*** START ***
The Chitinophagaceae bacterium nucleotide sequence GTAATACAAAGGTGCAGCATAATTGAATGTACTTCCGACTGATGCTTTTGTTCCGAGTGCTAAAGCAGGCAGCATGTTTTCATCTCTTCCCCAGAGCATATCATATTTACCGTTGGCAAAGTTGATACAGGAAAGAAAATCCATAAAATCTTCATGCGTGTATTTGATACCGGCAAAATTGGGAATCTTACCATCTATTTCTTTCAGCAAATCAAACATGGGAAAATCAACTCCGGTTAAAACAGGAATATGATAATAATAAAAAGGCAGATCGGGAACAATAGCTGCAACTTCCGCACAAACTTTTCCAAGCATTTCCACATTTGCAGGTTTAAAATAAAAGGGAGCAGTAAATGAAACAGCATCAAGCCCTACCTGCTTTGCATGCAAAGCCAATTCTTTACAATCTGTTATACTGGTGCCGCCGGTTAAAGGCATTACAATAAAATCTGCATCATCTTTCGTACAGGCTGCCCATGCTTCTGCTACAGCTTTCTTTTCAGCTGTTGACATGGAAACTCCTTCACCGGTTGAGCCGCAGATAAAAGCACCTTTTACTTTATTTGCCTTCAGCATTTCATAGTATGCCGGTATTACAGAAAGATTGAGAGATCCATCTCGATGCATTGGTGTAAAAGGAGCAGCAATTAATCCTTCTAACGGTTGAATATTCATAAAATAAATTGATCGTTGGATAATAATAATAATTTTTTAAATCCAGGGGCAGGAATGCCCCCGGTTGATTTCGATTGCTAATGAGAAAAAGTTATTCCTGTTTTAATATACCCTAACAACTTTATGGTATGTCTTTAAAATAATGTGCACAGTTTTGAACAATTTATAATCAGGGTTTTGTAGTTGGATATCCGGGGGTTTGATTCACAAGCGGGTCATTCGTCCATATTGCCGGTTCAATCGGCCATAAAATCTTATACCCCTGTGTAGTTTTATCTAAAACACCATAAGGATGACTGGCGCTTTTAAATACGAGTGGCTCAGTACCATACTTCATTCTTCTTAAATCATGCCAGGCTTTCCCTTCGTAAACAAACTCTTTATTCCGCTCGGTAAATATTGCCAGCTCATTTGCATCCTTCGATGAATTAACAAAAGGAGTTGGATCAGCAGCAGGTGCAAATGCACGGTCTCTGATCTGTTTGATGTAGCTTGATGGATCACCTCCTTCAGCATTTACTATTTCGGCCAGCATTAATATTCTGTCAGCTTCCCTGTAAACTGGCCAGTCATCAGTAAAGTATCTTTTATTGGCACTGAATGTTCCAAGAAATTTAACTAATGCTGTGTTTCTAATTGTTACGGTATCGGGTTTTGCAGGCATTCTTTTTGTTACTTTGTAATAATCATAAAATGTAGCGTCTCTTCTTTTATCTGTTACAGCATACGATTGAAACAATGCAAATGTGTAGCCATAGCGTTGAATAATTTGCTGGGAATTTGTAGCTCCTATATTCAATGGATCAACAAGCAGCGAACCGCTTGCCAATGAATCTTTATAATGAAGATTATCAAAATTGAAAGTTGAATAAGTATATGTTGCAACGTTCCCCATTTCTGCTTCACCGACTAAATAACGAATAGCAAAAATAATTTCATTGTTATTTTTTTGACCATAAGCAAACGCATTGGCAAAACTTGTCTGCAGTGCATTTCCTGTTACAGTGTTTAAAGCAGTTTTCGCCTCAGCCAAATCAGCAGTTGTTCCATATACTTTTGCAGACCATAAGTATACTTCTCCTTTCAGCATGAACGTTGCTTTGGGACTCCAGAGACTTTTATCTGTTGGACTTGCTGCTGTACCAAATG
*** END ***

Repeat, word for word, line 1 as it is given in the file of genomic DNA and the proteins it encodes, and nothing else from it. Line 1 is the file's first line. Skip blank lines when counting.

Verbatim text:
The Chitinophagaceae bacterium nucleotide sequence GTAATACAAAGGTGCAGCATAATTGAATGTACTTCCGACTGATGCTTTTGTTCCGAGTGCTAAAGCAGGCAGCATGTTTTCATCTCTTCCCCAGAGCATATCATATTTACCGTTGGCAAAGTTGATACAGGAAAGAAAATCCATAAAATCTTCATGCGTGTATTTGATACCGGCAAAATTGGGAATCTTACCATCTATTTCTTTCAGCAAATCAAACATGGGAAAATCAACTCCGGTTAAAACAGGAATATGATAATAATAAAAAGGCAGATCGGGAACAATAGCTGCAACTTCCGCACAAACTTTTCCAAGCATTTCCACATTTGCAGGTTTAAAATAAAAGGGAGCAGTAAATGAAACAGCATCAAGCCCTACCTGCTTTGCATGCAAAGCCAATTCTTTACAATCTGTTATACTGGTGCCGCCGGTTAAAGGCATTACAATAAAATCTGCATCATCTTTCGTACAGGCTGCCCATGCTTCTGCTACAGCTTTCTTTTCAGCTGTTGACATGGAAACTCCTTCACCGGTTGAGCCGCAGATAAAAGCACCTTTTACTTTATTTGCCTTCAGCATTTCATAGTATGCCGGTATTACAGAAAGATTGAGAGATCCATCTCGATGCATTGGTGTAAAAGGAGCAGCAATTAATCCTTCTAACGGTTGAATATTCATAAAATAAATTGATCGTTGGATAATAATAATAATTTTTTAAATCCAGGGGCAGGAATGCCCCCGGTTGATTTCGATTGCTAATGAGAAAAAGTTATTCCTGTTTTAATATACCCTAACAACTTTATGGTATGTCTTTAAAATAATGTGCACAGTTTTGAACAATTTATAATCAGGGTTTTGTAGTTGGATATCCGGGGGTTTGATTCACAAGCGGGTCATTCGTCCATATTGCCGGTTCAATCGGCCATAAAATCTTATACCCCTGTGTAGTTTTATCTAAAACACCATAAGGATGACTGGCGCTTTTAAATACGAGTGGCTCAGTACCATACTTCATTCTTCTTAAATCATGCCAGGCTTTCCCTTCGTAAACAAACTCTTTATTCCGCTCGGTAAATATTGCCAGCTCATTTGCATCCTTCGATGAATTAACAAAAGGAGTTGGATCAGCAGCAGGTGCAAATGCACGGTCTCTGATCTGTTTGATGTAGCTTGATGGATCACCTCCTTCAGCATTTACTATTTCGGCCAGCATTAATATTCTGTCAGCTTCCCTGTAAACTGGCCAGTCATCAGTAAAGTATCTTTTATTGGCACTGAATGTTCCAAGAAATTTAACTAATGCTGTGTTTCTAATTGTTACGGTATCGGGTTTTGCAGGCATTCTTTTTGTTACTTTGTAATAATCATAAAATGTAGCGTCTCTTCTTTTATCTGTTACAGCATACGATTGAAACAATGCAAATGTGTAGCCATAGCGTTGAATAATTTGCTGGGAATTTGTAGCTCCTATATTCAATGGATCAACAAGCAGCGAACCGCTTGCCAATGAATCTTTATAATGAAGATTATCAAAATTGAAAGTTGAATAAGTATATGTTGCAACGTTCCCCATTTCTGCTTCACCGACTAAATAACGAATAGCAAAAATAATTTCATTGTTATTTTTTTGACCATAAGCAAACGCATTGGCAAAACTTGTCTGCAGTGCATTTCCTGTTACAGTGTTTAAAGCAGTTTTCGCCTCAGCCAAATCAGCAGTTGTTCCATATACTTTTGCAGACCATAAGTATACTTCTCCTTTCAGCATGAACGTTGCTTTGGGACTCCAGAGACTTTTATCTGTTGGACTTGCTGCTGTACCAAATG